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At the handle they are 2 ball links arrangements I am sure you can buy them easily...they are threaded and those rods have a thread on one end to screw into the ball links

 

 

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Fallowdeer here has a VG Sav with the little over-centre latches on the leading edge of the door in addition to the main bottom latch.

 

They work fine (though he made himself a 3 point closer like Reg's for the pilot side.)

 

 

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Hi Marty

 

As you have the lower latch sorted; in my Nynja post #58 you will see the aft door latch I have made; very simple and hugely effective and has a spring to positive lock and you could do similar for the forward latch and connect these to the lower latch to allow opening.

 

Also for info Flylight in UK sell a door latch its spring loaded (image) and pull via s/s cable to pull for opening, these are very compact and positive locking.  I could see them or something similar that you fabricate working.  Other wise a s/s rod in 3/16 mm rod and some guides would work.  (Skyfox did this method)

 

I recon you could fab up similar to the UK ones.

 

Its got to be fun deciding on safe, fit for purpose latches.? (That's what I told myself at that same stage.)

 

Your build is looking great.  You should be at the cricket BBL tonight ?? ?  We have the WBBL in Mackay tomorrow night and Sunday arvo.

 

Cheers Mike

 

797113923_spring-door-latch-retrofit-kit-650-pekm298x236ekm.jpg.0c7a2dc61a8fb2598cff21009037ea22.jpg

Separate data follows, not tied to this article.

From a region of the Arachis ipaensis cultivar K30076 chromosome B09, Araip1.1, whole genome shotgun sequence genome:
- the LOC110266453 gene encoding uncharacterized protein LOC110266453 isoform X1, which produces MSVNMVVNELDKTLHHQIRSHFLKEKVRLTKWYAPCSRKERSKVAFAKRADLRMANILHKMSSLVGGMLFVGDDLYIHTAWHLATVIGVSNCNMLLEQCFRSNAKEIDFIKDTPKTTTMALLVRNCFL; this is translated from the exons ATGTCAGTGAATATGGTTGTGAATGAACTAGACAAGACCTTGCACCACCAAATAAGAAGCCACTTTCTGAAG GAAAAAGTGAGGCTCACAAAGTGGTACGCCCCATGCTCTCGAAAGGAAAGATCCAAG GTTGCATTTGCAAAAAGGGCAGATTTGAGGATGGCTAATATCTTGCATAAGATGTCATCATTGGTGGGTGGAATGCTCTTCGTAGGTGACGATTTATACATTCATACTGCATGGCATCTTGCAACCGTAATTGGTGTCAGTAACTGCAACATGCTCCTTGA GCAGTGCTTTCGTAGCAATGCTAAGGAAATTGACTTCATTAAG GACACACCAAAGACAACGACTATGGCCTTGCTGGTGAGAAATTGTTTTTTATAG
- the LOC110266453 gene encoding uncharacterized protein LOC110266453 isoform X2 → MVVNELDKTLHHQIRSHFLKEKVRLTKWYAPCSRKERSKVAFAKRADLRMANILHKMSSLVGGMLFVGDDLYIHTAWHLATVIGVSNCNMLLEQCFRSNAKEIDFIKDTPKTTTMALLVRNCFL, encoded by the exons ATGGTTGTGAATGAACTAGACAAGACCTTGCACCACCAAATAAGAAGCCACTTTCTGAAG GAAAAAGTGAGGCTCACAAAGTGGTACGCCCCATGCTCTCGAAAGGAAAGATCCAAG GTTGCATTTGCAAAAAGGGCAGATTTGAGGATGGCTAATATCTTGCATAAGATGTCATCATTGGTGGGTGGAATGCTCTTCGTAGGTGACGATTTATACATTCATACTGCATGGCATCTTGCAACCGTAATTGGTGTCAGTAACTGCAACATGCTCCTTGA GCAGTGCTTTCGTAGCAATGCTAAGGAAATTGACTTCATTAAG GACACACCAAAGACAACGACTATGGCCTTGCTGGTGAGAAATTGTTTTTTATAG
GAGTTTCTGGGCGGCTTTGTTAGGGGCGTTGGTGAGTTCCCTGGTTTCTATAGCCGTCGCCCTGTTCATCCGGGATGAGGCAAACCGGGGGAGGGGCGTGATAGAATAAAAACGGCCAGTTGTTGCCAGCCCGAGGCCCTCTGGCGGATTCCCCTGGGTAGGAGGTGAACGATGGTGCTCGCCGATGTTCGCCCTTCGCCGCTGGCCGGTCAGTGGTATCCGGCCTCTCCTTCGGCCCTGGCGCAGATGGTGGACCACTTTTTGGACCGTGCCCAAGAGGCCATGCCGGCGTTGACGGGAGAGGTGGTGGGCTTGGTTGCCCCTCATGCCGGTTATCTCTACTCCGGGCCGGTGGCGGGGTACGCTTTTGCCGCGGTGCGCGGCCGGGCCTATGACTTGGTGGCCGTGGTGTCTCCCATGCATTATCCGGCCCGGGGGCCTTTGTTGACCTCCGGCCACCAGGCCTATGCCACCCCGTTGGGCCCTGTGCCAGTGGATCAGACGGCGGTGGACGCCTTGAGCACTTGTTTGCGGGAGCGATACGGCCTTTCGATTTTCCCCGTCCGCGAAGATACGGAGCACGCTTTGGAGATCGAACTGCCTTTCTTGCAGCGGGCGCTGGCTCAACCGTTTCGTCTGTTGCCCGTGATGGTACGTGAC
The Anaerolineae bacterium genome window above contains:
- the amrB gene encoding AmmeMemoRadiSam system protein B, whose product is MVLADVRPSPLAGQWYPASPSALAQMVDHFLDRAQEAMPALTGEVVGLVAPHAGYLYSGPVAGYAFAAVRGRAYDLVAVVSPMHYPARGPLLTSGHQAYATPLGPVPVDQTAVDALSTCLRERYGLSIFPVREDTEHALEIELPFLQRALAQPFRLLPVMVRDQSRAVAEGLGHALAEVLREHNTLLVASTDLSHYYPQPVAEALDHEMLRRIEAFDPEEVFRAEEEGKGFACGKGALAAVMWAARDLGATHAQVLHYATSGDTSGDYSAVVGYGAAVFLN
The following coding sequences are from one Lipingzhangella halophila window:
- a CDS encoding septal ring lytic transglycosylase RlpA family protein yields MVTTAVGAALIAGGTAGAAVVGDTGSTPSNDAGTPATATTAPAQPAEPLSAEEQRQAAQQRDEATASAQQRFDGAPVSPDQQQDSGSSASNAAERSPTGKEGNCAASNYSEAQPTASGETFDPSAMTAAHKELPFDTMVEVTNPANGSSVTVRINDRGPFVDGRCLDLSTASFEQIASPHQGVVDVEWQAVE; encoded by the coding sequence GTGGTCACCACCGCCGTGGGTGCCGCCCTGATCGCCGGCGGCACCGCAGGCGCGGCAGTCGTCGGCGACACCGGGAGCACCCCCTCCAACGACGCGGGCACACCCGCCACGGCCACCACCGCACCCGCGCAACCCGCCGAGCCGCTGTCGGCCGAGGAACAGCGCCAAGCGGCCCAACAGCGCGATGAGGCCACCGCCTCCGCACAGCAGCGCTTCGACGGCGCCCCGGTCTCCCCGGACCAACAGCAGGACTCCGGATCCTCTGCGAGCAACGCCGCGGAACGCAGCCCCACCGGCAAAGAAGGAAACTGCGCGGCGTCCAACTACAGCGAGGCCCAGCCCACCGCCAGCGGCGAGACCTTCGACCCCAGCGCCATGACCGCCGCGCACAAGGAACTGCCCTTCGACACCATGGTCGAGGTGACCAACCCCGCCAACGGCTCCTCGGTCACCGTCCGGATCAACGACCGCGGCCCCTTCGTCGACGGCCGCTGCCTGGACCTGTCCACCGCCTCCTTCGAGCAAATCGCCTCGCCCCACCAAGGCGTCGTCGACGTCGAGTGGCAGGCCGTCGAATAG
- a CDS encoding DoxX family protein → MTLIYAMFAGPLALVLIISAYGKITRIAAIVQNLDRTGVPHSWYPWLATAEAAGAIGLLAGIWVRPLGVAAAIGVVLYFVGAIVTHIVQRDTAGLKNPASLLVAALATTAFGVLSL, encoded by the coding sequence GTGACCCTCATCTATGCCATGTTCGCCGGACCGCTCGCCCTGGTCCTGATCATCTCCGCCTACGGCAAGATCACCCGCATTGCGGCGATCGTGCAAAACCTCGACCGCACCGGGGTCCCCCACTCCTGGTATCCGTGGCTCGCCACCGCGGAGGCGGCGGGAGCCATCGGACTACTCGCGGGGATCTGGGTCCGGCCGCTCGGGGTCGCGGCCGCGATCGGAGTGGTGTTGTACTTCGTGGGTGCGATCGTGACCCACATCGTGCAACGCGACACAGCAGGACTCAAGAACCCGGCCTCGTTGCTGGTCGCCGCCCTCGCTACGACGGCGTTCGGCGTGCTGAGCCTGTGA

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Hi Marty

 

As you have the lower latch sorted; in my Nynja post #58 you will see the aft door latch I have made; very simple and hugely effective and has a spring to positive lock and you could do similar for the forward latch and connect these to the lower latch to allow opening.

 

Also for info Flylight in UK sell a door latch its spring loaded (image) and pull via s/s cable to pull for opening, these are very compact and positive locking.  I could see them or something similar that you fabricate working.  Other wise a s/s rod in 3/16 mm rod and some guides would work.  (Skyfox did this method)

 

I recon you could fab up similar to the UK ones.

 

Its got to be fun deciding on safe, fit for purpose latches.? (That's what I told myself at that same stage.)

 

Your build is looking great.  You should be at the cricket BBL tonight ?? ?  We have the WBBL in Mackay tomorrow night and Sunday arvo.

 

Cheers Mike

 

[ATTACH]38281[/ATTACH]

 

Thanks Mike, I will go have a look at your Nynja post.

 

Those Flylight latches look good, might look into that. 

 

As for the cricket - not a sports fan sorry!  My brother-in-law will be there this evening though.

 

Thanks all for the advice!

 

 

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Hi Marty 

 

No worries; always keen to put ideas out there that may assist; I certainly get lots of info reading the posts.  I did not know of these type of sprung slide latches.  They are worth considering and the wire connector makes connections easy to do.

 

A search for spring loaded slide catches should source some to look at.  Also could bee made out of square or rectangular tube.

 

A friend up here is building a 750 and just finished off the wings; I've seen inside but on that visit the doors were off so did not see the latch mechanism he used.

 

Cheers Mike

 

Slide latch spring loaded.doc